For the past two years, I’ve been teaching in a summer camp at the school where I am a preschool teacher. Since I taught in summer camp, my kids tagged along with me and benefited greatly from the structured environment and the regular academic review (plus lots of time outside and plenty of fun activities).
This year, however, I’m not teaching summer camp in any official capacity… but I don’t want my kids to get bored! Neither do I want them to forget EVERYthing they learned in school this past year, so I feel that they need to be regularly reviewing basic concepts. Summer camp is the easiest way to address both problems, but I can’t exactly afford to sign them up for any programs available in our area.
Enter Summer Camp at Home! Now mind you, despite the fact that I teach for a living and lesson planning is actually one of my favorite parts… well, summer is summer. Ain’t nobody got time for that planning stuff. So this is my fly-by-the-seat-of-your-pants, let-somebody-else-do-the-planning… and-the-cleanup… kind of summer camp.
Sound good to you? Yeah, thought so.
1.Reading, ‘Riting, and ‘Rithmetic
It’s so important to keep these basic concepts fresh in the mind throughout the summer, and it’s also super easy! It only takes about half an hour each day to do some simple worksheets, reading practice, and flash card review. I love to do creative, play-focused activities with my children and students, but in my opinion, these 3 subjects require plain old hard work (repetition and regular practice in applying the skills) in order to truly master them.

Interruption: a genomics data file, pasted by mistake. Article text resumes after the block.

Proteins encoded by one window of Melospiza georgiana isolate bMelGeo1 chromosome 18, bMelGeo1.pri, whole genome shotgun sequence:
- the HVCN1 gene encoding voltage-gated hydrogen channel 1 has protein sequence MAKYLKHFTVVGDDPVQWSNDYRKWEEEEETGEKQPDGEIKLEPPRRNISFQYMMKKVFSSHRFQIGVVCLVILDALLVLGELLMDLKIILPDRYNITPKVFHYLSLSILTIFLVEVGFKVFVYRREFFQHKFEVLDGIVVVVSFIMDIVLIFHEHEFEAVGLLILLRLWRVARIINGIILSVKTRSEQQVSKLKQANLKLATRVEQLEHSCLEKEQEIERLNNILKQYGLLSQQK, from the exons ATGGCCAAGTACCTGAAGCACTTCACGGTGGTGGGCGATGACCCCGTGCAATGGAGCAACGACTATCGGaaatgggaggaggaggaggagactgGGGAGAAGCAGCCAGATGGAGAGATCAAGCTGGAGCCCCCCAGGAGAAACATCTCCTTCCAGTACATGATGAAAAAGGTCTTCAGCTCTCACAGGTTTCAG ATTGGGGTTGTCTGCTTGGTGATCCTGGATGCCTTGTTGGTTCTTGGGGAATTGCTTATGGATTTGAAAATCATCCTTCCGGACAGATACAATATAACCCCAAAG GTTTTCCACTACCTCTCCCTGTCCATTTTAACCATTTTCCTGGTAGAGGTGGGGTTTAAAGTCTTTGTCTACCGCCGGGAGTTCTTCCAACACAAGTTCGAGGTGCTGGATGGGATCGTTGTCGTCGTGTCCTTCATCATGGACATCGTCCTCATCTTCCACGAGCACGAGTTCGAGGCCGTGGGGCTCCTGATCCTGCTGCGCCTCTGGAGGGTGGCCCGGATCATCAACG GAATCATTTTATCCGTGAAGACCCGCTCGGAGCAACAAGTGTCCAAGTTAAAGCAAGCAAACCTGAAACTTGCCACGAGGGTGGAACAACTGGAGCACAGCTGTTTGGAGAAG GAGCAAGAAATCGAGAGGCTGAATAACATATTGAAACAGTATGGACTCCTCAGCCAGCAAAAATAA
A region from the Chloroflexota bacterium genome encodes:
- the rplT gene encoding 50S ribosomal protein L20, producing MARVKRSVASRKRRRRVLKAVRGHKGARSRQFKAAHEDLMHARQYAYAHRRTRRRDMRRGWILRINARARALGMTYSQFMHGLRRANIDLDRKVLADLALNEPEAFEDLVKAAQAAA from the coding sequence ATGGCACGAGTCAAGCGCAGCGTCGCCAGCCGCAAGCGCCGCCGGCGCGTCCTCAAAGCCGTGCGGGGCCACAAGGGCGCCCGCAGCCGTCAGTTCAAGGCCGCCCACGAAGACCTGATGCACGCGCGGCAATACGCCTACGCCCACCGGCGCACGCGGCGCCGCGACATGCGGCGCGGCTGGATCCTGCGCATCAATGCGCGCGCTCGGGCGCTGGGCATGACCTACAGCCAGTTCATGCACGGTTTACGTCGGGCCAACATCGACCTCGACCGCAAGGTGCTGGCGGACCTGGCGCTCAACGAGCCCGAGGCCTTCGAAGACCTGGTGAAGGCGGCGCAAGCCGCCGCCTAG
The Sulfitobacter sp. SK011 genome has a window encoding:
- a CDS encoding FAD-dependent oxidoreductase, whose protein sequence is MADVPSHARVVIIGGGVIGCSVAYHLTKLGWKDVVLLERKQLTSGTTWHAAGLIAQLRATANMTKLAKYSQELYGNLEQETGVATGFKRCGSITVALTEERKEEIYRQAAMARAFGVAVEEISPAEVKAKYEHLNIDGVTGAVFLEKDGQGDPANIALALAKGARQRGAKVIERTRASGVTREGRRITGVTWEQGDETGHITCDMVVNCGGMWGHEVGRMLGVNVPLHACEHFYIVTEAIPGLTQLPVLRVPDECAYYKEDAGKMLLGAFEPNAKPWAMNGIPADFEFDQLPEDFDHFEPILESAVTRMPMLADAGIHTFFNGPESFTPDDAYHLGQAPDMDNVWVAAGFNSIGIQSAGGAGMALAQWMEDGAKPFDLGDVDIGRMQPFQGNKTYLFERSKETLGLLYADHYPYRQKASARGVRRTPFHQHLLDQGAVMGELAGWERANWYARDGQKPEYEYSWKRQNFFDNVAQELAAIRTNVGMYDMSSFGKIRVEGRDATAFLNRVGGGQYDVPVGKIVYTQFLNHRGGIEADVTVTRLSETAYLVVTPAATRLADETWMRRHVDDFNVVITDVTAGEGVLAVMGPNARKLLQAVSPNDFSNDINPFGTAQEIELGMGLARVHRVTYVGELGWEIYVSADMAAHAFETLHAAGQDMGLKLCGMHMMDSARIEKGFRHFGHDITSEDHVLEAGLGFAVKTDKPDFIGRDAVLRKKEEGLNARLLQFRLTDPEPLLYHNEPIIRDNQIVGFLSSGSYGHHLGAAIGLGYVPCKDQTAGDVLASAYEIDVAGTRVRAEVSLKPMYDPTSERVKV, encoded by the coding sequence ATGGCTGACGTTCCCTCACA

Try a few of these options:
- Preschool and lower elementary grades can take advantage of the dollar store’s selection of basic workbooks. They’ll especially love the ones with Disney or other cartoon themes! My kids do a combination of phonics/spelling (depending on their level) and math workbooks every day, one page in each workbook. I’ve also picked up age-appropriate workbooks at their levels in thrift stores and at yard sales.
- Free printables abound online! My K3-General Subjects Pinterest board has some great links on it; check out my othe
- r Pinterest boards for more subject-specific printables.
- Flash cards for many basic topics are also available at the dollar store: numbers, shapes, colors, letters, math facts, and more. You can use these flash cards to play lots of different games, as well.
- Various websites offer customizable worksheets so your little summer students can focus on areas specific to their needs. Twisty Noodle is great for beginning writers, while the AtoZ Teachers website offers a handwriting worksheet generator for older writers. Math Fact Cafe is a great resource for creating math worksheets on any level. Starfall is one of the best online resources for teaching and developing reading skills.
Do you have any nature centers in your area? Trails to hike? Public gardens, zoos, animal parks, farms you can visit? All of these qualify for science study, and give your kids great hands-on experiences without a lot of planning or prep on your part. Many of these types of places often have special programs for kids that are cheap or free and provide an even more educational experience. If you’re willing to shell out a few more bucks, most cities have children’s museums and science museums with lots of great hands-on exhibits (and a relief from the summer heat).
My county (Fairfax County in VA) has a special program for kids that rewards them for visiting 8 of their 12 parks and nature centers, and many national/state parks have similar programs. Check out what your local state and national park programs have to offer!
I also plan to take my kids to nearby farms to pick fruit that’s in season throughout the summer, which adds another element to their science (and health and nutrition) education.